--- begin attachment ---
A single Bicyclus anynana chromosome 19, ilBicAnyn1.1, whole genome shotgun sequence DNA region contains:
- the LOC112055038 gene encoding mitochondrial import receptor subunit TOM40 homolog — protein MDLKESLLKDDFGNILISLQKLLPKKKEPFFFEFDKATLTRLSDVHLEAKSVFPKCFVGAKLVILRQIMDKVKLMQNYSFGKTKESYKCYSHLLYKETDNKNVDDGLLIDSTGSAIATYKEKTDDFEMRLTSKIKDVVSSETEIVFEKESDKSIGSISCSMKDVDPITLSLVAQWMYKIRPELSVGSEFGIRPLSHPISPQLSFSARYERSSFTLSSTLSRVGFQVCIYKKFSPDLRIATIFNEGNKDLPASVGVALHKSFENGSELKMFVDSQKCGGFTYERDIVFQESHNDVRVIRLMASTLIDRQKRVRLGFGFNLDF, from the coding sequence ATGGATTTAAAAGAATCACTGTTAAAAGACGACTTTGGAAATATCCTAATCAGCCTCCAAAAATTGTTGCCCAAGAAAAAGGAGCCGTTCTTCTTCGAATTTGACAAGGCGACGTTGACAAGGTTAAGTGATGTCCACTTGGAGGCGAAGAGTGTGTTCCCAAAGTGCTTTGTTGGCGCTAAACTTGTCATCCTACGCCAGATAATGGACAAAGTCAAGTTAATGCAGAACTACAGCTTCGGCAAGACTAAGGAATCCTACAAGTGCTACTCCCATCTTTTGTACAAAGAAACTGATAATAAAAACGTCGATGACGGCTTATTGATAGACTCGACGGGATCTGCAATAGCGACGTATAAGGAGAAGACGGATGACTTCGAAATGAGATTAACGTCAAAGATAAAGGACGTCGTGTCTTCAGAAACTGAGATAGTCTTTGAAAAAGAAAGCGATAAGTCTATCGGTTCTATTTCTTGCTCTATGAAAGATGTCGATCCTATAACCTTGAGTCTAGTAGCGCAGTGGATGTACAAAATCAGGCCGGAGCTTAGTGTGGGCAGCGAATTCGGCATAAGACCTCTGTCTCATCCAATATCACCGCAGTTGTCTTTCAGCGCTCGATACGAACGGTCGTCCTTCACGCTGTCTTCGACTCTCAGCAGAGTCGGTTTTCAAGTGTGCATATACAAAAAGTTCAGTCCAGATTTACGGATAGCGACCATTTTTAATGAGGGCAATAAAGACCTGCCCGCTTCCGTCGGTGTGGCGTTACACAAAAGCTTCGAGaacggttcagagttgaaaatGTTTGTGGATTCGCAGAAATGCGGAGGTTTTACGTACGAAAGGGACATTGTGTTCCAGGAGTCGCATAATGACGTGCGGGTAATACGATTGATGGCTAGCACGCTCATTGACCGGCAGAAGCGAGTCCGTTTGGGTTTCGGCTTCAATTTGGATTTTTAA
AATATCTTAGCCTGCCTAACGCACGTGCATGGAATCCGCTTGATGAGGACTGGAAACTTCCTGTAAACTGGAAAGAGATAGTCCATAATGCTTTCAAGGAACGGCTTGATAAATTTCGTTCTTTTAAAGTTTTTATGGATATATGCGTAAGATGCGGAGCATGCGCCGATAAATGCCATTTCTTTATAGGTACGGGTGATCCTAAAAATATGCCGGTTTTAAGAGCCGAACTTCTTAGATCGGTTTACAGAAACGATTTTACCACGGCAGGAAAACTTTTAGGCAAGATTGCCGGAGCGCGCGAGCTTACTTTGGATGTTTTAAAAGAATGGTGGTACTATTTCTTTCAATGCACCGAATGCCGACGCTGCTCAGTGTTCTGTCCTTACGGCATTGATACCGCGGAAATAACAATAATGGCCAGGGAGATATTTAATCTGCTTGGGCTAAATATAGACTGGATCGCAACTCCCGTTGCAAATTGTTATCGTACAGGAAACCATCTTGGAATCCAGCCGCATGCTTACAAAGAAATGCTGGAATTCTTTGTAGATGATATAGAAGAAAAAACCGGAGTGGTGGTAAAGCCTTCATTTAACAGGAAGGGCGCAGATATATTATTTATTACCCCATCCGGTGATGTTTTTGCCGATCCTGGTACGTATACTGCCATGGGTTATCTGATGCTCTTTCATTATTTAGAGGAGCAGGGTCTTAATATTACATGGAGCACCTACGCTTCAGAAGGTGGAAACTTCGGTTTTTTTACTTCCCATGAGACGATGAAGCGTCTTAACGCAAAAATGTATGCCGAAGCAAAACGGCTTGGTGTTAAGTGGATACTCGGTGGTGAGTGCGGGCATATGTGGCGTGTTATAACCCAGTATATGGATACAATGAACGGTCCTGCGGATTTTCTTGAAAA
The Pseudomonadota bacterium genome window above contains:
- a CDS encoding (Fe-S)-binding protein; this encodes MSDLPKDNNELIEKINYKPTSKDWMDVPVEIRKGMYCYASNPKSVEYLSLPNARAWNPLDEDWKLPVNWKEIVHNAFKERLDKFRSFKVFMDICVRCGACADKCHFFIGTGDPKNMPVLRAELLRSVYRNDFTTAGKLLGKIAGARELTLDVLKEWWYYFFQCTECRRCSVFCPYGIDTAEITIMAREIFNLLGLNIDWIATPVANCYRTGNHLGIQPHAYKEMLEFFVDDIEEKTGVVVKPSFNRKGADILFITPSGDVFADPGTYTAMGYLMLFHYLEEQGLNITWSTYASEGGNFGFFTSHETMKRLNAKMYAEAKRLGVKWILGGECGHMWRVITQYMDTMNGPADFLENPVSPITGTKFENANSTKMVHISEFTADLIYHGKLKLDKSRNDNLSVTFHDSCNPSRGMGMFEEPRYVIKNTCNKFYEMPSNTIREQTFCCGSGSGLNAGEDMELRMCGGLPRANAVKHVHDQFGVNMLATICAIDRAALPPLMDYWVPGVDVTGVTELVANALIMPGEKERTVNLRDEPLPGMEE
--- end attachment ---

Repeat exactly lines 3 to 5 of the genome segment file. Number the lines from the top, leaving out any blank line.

AATATCTTAGCCTGCCTAACGCACGTGCATGGAATCCGCTTGATGAGGACTGGAAACTTCCTGTAAACTGGAAAGAGATAGTCCATAATGCTTTCAAGGAACGGCTTGATAAATTTCGTTCTTTTAAAGTTTTTATGGATATATGCGTAAGATGCGGAGCATGCGCCGATAAATGCCATTTCTTTATAGGTACGGGTGATCCTAAAAATATGCCGGTTTTAAGAGCCGAACTTCTTAGATCGGTTTACAGAAACGATTTTACCACGGCAGGAAAACTTTTAGGCAAGATTGCCGGAGCGCGCGAGCTTACTTTGGATGTTTTAAAAGAATGGTGGTACTATTTCTTTCAATGCACCGAATGCCGACGCTGCTCAGTGTTCTGTCCTTACGGCATTGATACCGCGGAAATAACAATAATGGCCAGGGAGATATTTAATCTGCTTGGGCTAAATATAGACTGGATCGCAACTCCCGTTGCAAATTGTTATCGTACAGGAAACCATCTTGGAATCCAGCCGCATGCTTACAAAGAAATGCTGGAATTCTTTGTAGATGATATAGAAGAAAAAACCGGAGTGGTGGTAAAGCCTTCATTTAACAGGAAGGGCGCAGATATATTATTTATTACCCCATCCGGTGATGTTTTTGCCGATCCTGGTACGTATACTGCCATGGGTTATCTGATGCTCTTTCATTATTTAGAGGAGCAGGGTCTTAATATTACATGGAGCACCTACGCTTCAGAAGGTGGAAACTTCGGTTTTTTTACTTCCCATGAGACGATGAAGCGTCTTAACGCAAAAATGTATGCCGAAGCAAAACGGCTTGGTGTTAAGTGGATACTCGGTGGTGAGTGCGGGCATATGTGGCGTGTTATAACCCAGTATATGGATACAATGAACGGTCCTGCGGATTTTCTTGAAAA
The Pseudomonadota bacterium genome window above contains:
- a CDS encoding (Fe-S)-binding protein; this encodes MSDLPKDNNELIEKINYKPTSKDWMDVPVEIRKGMYCYASNPKSVEYLSLPNARAWNPLDEDWKLPVNWKEIVHNAFKERLDKFRSFKVFMDICVRCGACADKCHFFIGTGDPKNMPVLRAELLRSVYRNDFTTAGKLLGKIAGARELTLDVLKEWWYYFFQCTECRRCSVFCPYGIDTAEITIMAREIFNLLGLNIDWIATPVANCYRTGNHLGIQPHAYKEMLEFFVDDIEEKTGVVVKPSFNRKGADILFITPSGDVFADPGTYTAMGYLMLFHYLEEQGLNITWSTYASEGGNFGFFTSHETMKRLNAKMYAEAKRLGVKWILGGECGHMWRVITQYMDTMNGPADFLENPVSPITGTKFENANSTKMVHISEFTADLIYHGKLKLDKSRNDNLSVTFHDSCNPSRGMGMFEEPRYVIKNTCNKFYEMPSNTIREQTFCCGSGSGLNAGEDMELRMCGGLPRANAVKHVHDQFGVNMLATICAIDRAALPPLMDYWVPGVDVTGVTELVANALIMPGEKERTVNLRDEPLPGMEE